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at lower pH values, the hydrogen ion in the solution tended to integrate with the COO- on the PMMA surface which hindered the adsorption of MB dye . Suchissues might be absent at

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neutral pH and resulted in fast degradation of MB over catalyst. Furthermore, the point of zero charge (Pzc) and the surface charge properties of MO-PMMA changes with change in

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pH of the solution. Pzc for MO ranges in 6.2 to 8 [8]. Therefore the zeta potential, of the MOPMMA at neutral pH was recorded and as per established fact that surface charge can greatly influence the stability of nanoparticles through the electrostatic repulsion between the particles. The particles might be stabilized due to high negative value of zeta potential that suppressed the tendency of particles to get aggregated [52]. The zeta potential of ZnO-

PMMA, Ni2O3-PMMA,CuO-PMMA and Fe3O4-PMMA i.e. -22.5eV, -21.5, -21.3 and -20.6 mV, respectively were measured at pH~7 (Figure 6). In order to stop aggregation high absolute zeta potential value stipulates a highrepulsive force among the nanoparticles. The highest surface activity of ZnO-PMMA attributed due to high zeta potential value among

PMMA could be held responsible for its interaction with the cationic MB. Reaction kinetics

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other nanocomposites used. Moreover, it is supposed that the oxygen on the acrylic group of

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In order to define the kinetics of photocatalysis reaction, exposure time depended degradation of MB was studied with 80 mg of MO-PMMA at pH~7. During the reaction concentrations

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of MB decreased to 60% within half an hour whereas, only 25% removal was obtained with

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unaccompanied MO nanoparticles within half an hour (Figure 4Sb). The kinetics linear

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simulation curves of photocatalytic degradation over different composites should follow the

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Langmuir-Hinshelwood apparent first-order kinetics model (Figure 7a). Maximum sequestration with ZnO-PMMA was supported with highest k-value (0.1349). The dye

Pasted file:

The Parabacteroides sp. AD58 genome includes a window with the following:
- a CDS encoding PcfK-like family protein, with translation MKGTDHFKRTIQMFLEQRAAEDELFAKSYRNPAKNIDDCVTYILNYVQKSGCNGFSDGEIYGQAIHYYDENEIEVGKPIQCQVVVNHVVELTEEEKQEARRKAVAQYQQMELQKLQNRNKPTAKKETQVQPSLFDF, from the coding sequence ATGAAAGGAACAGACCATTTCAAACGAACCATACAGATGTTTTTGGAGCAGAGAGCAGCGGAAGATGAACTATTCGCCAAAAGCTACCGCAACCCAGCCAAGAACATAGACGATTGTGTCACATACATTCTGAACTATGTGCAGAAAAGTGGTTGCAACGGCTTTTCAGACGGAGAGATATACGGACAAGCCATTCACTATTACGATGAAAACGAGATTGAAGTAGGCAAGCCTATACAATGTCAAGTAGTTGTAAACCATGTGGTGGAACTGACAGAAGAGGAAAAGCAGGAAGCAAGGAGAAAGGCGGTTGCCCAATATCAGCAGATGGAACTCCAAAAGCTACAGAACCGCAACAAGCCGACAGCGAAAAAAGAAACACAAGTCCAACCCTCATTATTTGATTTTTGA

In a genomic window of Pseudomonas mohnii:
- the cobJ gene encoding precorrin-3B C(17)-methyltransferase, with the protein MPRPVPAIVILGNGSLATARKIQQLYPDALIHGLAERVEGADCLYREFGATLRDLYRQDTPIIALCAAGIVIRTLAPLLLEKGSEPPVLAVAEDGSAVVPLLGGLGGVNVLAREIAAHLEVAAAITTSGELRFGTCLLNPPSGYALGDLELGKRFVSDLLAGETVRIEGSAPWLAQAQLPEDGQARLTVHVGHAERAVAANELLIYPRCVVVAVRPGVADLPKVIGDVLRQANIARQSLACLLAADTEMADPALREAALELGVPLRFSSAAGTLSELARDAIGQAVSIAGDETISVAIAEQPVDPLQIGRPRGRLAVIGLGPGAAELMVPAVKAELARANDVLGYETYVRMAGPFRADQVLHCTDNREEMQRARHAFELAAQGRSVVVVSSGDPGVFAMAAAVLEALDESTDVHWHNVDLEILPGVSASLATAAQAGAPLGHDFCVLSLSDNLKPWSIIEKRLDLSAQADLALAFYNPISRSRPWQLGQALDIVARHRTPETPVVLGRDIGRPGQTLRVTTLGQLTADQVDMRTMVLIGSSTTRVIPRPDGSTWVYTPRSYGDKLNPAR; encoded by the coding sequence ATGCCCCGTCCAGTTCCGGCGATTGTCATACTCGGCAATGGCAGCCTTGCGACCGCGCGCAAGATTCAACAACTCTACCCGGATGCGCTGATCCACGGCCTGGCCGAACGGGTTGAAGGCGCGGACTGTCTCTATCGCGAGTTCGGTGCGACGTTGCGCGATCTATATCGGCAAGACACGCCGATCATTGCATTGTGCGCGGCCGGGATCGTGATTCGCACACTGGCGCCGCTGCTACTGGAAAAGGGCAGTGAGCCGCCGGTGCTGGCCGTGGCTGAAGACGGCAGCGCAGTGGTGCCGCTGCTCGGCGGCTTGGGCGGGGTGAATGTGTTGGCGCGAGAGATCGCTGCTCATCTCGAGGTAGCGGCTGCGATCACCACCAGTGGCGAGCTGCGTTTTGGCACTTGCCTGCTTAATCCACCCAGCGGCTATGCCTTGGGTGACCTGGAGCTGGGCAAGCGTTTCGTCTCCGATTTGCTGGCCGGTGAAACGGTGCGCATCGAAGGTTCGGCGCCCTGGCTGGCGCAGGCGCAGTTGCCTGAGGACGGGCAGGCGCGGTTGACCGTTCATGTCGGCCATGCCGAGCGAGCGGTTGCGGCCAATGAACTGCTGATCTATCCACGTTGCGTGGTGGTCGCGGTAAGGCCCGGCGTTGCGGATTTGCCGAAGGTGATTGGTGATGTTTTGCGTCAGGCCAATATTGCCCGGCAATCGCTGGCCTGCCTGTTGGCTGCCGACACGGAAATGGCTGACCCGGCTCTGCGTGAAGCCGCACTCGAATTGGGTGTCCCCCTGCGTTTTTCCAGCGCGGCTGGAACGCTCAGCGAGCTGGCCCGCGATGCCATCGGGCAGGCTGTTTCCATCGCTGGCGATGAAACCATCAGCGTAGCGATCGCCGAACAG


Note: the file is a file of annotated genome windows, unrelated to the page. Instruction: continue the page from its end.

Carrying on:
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concentration remaining after 30 minutes was (0.78±0.0014), (0.83±0.0015), (0.85±0.0013) and (0.91±0.0017) mg L-1 with ZnO-PMMA, Ni2O3-PMMA, CuO-PMMA and Fe3O4-PMMA,

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respectively. The obtained results were also confirmed by the total organic carbon (TOC) analysis (Figure 7b). The carbon content remained after 30 min was 60%, while 40% MB

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was converted into CO2. In comparison to blank, half-life of MB was reduced several times indicating the elevated photo-catalytic ability of nanocomposite (Table 1).

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Here almost 90% degradation is observed with all the MO-PMMA nanocomposites with in 3 h. However, the same amount of unaccompanied metal oxides were able to degrade almost 80% of MB within 180 minutes (Cr2O3 (88.24%) >ZnO (87.96%) >CuO (86.86%) >NiO (85.89%)> Co3O4 (80.35%)) [8].The working mechanism of MO-PMMA might be explained (Figure 8) as-

MO-PMMA + hv → MO(e−+ h+)-PMMA ………(1) H2O + h+→ OH. + H+ …….(2) OH− + h+→ OH• ……(3)

MB + OH•/ O2•/ h+→ degraded products or mineralization …..(5)

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e− + O2 → O2•− ……(4)

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Overall, similar trends in MB degradation at concentration, dose and neutral pH has been

observed, but the degradation ability observed with MO-PMMA could be attributed to the

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large surface area provided by the PMMA, while the main semiconducting property is of

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metal oxides [8-9].

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Various adsorption isotherms were evaluated for adsorption analysis of dye on MO-PMMA

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nanocomposites like Langmuir, Freundlich, Temkin, Sips and Dubinin–Radushkevich (DRK) (Figure 5S). Most significant data was obtained with Langmuir isotherms (R2 =0.996; p-value

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= 0.0001)(Figure 9). Xm(maximum amount of MB adsorbed; mg/g), kL (Langmuir adsorption constant; dm3/mol) and R2 values were witnessedas perin the order: ZnO-PMMA(0.135; 0.6;